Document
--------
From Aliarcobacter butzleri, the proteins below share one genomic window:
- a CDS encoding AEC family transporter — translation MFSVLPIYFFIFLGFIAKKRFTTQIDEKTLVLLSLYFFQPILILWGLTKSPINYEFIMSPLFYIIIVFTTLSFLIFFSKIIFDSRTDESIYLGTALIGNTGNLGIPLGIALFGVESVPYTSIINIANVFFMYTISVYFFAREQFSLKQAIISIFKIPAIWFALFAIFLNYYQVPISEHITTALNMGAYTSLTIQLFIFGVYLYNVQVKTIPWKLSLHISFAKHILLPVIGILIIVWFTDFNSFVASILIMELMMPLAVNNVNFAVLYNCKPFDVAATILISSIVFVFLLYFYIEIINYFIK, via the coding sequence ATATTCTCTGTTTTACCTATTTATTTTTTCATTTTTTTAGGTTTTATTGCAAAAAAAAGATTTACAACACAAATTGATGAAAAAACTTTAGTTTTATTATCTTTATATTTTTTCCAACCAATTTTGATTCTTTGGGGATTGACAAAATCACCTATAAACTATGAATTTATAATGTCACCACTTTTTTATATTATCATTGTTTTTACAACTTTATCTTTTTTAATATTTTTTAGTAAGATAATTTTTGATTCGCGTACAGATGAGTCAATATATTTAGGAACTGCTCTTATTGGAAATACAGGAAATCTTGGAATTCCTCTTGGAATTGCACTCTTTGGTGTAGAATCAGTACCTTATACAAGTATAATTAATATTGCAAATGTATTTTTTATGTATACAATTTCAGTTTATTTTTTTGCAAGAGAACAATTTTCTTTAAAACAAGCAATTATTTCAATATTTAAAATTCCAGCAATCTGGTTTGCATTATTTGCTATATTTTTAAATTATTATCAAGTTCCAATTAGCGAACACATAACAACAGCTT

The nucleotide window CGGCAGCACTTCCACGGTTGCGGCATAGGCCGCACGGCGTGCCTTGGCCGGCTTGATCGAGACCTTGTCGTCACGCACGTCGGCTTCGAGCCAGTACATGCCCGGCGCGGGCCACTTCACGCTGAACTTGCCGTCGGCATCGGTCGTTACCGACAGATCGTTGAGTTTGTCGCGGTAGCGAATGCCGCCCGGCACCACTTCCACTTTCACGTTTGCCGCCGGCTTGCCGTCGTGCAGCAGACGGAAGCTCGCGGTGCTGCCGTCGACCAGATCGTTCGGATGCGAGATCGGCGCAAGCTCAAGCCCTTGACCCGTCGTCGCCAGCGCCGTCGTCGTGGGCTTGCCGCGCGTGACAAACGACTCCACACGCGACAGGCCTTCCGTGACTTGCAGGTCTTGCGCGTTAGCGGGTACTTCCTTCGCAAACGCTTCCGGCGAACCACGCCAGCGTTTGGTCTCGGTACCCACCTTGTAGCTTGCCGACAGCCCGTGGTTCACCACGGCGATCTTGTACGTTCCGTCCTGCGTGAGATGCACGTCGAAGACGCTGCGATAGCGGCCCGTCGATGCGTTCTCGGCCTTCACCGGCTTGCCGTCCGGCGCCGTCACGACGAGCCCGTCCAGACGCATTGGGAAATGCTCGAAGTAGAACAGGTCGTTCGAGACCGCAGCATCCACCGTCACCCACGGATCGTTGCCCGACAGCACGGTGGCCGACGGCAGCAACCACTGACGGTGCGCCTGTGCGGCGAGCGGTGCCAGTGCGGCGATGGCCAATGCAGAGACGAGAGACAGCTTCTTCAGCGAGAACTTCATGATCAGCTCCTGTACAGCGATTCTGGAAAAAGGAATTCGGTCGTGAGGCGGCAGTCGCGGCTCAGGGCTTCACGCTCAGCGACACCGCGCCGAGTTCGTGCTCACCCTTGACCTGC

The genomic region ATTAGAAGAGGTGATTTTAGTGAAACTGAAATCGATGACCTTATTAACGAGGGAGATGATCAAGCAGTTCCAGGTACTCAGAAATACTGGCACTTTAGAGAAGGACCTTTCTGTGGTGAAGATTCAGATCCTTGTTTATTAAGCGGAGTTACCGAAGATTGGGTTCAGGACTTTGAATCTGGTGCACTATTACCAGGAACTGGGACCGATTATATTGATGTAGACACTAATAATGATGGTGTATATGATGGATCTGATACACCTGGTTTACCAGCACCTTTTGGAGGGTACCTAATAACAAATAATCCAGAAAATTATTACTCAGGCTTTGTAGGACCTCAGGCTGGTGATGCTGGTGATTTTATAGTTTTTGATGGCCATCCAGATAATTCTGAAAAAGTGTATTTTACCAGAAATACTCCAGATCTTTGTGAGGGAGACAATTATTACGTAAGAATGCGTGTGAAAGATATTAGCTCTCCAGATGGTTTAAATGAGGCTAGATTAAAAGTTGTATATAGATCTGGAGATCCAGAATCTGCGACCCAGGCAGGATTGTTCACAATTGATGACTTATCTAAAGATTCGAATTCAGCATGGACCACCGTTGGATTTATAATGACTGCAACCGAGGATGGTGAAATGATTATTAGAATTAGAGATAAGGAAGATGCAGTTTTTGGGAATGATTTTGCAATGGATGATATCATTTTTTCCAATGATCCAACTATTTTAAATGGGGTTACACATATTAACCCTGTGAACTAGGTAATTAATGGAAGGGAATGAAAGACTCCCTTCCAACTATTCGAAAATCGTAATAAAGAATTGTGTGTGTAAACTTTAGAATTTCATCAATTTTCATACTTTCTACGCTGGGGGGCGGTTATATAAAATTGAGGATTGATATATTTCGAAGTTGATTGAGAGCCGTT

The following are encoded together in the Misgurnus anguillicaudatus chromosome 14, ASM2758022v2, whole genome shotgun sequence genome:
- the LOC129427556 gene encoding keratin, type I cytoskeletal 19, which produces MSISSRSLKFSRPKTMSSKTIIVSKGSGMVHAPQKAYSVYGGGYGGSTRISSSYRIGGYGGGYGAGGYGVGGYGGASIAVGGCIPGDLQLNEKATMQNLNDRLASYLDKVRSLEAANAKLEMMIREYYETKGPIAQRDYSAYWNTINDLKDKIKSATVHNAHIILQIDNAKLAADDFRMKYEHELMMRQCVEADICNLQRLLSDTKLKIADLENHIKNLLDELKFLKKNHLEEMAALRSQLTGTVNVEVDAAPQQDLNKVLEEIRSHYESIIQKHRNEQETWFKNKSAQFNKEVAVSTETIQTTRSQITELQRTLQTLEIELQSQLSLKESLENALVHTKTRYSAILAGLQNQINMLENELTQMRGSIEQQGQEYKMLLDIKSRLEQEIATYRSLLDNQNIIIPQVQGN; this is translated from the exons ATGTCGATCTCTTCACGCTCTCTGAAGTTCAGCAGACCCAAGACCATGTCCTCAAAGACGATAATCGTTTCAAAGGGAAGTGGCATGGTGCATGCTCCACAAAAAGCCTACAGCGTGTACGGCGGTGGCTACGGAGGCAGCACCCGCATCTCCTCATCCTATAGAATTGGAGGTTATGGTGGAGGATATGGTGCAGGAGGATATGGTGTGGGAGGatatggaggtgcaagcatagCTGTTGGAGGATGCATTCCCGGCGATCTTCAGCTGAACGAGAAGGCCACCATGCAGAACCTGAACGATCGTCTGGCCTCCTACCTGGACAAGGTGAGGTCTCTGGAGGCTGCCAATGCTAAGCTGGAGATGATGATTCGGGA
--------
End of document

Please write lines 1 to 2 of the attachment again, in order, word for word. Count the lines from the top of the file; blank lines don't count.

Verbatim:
From Aliarcobacter butzleri, the proteins below share one genomic window:
- a CDS encoding AEC family transporter — translation MFSVLPIYFFIFLGFIAKKRFTTQIDEKTLVLLSLYFFQPILILWGLTKSPINYEFIMSPLFYIIIVFTTLSFLIFFSKIIFDSRTDESIYLGTALIGNTGNLGIPLGIALFGVESVPYTSIINIANVFFMYTISVYFFAREQFSLKQAIISIFKIPAIWFALFAIFLNYYQVPISEHITTALNMGAYTSLTIQLFIFGVYLYNVQVKTIPWKLSLHISFAKHILLPVIGILIIVWFTDFNSFVASILIMELMMPLAVNNVNFAVLYNCKPFDVAATILISSIVFVFLLYFYIEIINYFIK, via the coding sequence ATATTCTCTGTTTTACCTATTTATTTTTTCATTTTTTTAGGTTTTATTGCAAAAAAAAGATTTACAACACAAATTGATGAAAAAACTTTAGTTTTATTATCTTTATATTTTTTCCAACCAATTTTGATTCTTTGGGGATTGACAAAATCACCTATAAACTATGAATTTATAATGTCACCACTTTTTTATATTATCATTGTTTTTACAACTTTATCTTTTTTAATATTTTTTAGTAAGATAATTTTTGATTCGCGTACAGATGAGTCAATATATTTAGGAACTGCTCTTATTGGAAATACAGGAAATCTTGGAATTCCTCTTGGAATTGCACTCTTTGGTGTAGAATCAGTACCTTATACAAGTATAATTAATATTGCAAATGTATTTTTTATGTATACAATTTCAGTTTATTTTTTTGCAAGAGAACAATTTTCTTTAAAACAAGCAATTATTTCAATATTTAAAATTCCAGCAATCTGGTTTGCATTATTTGCTATATTTTTAAATTATTATCAAGTTCCAATTAGCGAACACATAACAACAGCTT